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03 Sep 2010
Imagine running a web-based supermarket price check on local council suppliers simply by clicking your mouse. How about using an online calculator to work out if contractors are giving you a better or worse deal than they do with other councils? And what if you could automatically get the best new ideas and problem-solving tips, together with news, targeted at your profession, just by logging onto your computer?
This, and more, is what the new Efficiency Exchange offers.
What is the Efficiency Exchange?
The Efficiency Exchange is a web-based professional social network, launched by the Improvement and Development Agency (IDeA) in 2010. It has over 800 members - including some from as far afield as Australia and Canada - who share their working knowledge with the very specific aim of boosting efficiency and collaborative working for their sector.
Rob Whiteman, Managing Director of the IDeA, explains:
"The public sector is under pressure to deliver better services for less money, and the Efficiency Exchange is a tool that will help achieve that aim. Not only can the Exchange help you figure out if you're getting good value for money when dealing with suppliers, but you've got a raft of experts, best practice and suggestions for improvements at your fingertips."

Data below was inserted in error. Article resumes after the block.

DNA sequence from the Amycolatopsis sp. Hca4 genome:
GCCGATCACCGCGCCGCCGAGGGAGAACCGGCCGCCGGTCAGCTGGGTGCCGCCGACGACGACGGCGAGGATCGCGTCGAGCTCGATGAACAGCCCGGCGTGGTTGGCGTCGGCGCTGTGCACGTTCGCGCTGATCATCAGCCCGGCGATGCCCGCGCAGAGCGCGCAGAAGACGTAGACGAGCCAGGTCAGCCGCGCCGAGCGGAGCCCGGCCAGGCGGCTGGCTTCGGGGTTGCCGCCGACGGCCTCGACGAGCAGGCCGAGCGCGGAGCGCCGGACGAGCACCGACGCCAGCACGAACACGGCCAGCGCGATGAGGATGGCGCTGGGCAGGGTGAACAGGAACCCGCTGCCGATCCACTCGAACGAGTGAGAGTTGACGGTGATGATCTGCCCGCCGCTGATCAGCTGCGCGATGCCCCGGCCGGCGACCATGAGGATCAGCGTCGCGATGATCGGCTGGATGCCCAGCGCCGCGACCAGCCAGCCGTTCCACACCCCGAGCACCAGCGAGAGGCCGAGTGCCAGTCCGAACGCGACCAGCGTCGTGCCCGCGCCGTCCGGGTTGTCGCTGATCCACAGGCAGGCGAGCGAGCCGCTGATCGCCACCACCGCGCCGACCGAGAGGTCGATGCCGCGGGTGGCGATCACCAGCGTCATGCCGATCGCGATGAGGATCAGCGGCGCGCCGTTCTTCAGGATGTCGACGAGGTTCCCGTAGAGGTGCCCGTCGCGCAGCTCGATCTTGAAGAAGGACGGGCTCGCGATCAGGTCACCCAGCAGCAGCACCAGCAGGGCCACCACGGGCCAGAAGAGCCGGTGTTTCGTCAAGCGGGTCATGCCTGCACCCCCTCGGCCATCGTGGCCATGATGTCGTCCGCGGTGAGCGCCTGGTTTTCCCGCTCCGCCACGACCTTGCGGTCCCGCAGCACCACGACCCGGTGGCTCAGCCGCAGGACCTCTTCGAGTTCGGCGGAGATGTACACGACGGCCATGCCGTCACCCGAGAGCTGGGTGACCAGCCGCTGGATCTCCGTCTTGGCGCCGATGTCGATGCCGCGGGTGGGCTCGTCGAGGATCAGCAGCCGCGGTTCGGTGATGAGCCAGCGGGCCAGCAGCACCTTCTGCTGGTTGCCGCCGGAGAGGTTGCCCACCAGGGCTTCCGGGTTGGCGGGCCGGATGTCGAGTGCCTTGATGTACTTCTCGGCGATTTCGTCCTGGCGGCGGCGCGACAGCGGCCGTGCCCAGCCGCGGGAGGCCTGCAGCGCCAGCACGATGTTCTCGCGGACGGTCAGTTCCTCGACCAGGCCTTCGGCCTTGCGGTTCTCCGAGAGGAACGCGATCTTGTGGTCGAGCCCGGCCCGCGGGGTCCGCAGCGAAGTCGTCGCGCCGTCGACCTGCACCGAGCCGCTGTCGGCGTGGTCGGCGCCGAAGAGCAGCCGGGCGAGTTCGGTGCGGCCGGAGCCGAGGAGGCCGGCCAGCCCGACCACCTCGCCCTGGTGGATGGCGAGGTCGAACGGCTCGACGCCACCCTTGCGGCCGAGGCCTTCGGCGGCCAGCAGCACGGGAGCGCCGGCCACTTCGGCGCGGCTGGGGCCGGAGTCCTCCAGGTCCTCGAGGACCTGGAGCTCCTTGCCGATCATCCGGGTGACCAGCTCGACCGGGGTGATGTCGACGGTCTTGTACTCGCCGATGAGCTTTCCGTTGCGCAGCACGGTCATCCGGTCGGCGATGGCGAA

Even if you contribute one sentence to an online conversation, adds Efficiency Exchange Programme Manager Gordon Murray, that information could be what someone else needs to solve a problem. Murray says:
"There's something you can get out of it and something you can contribute. It's no longer about an individual in a local authority thinking ‘if I do this, will it work?' but about someone else joining in saying ‘I've done almost that and here's what I learned'. It's a creative lab where people can prove what's worked or put forward ideas and test them."
The Exchange uses the principles of the IDeA's Communities of Practice, but goes a step further. Like other networking sites, it offers Facebook-style contact with hundreds of public sector experts, who can exchange information. And the exchange acts as a library of innovative work.
However, what will set it apart is a planned benchmarking standard, allowing users to compare costs and performance on a whole range of services both regionally and nationally, which will be available from September. It also casts its net more widely to refer to the most interesting work from the private sector and involves online conversations from other interested parties, such as academics. The aim is to share learning, stimulate innovation and support efficiency within local government using web-based technology.
To find out more go and watch a short film about the Efficiency Exchange go to the IDeA website at: http://www.idea.gov.uk/idk/core/page.do?pageId=19230976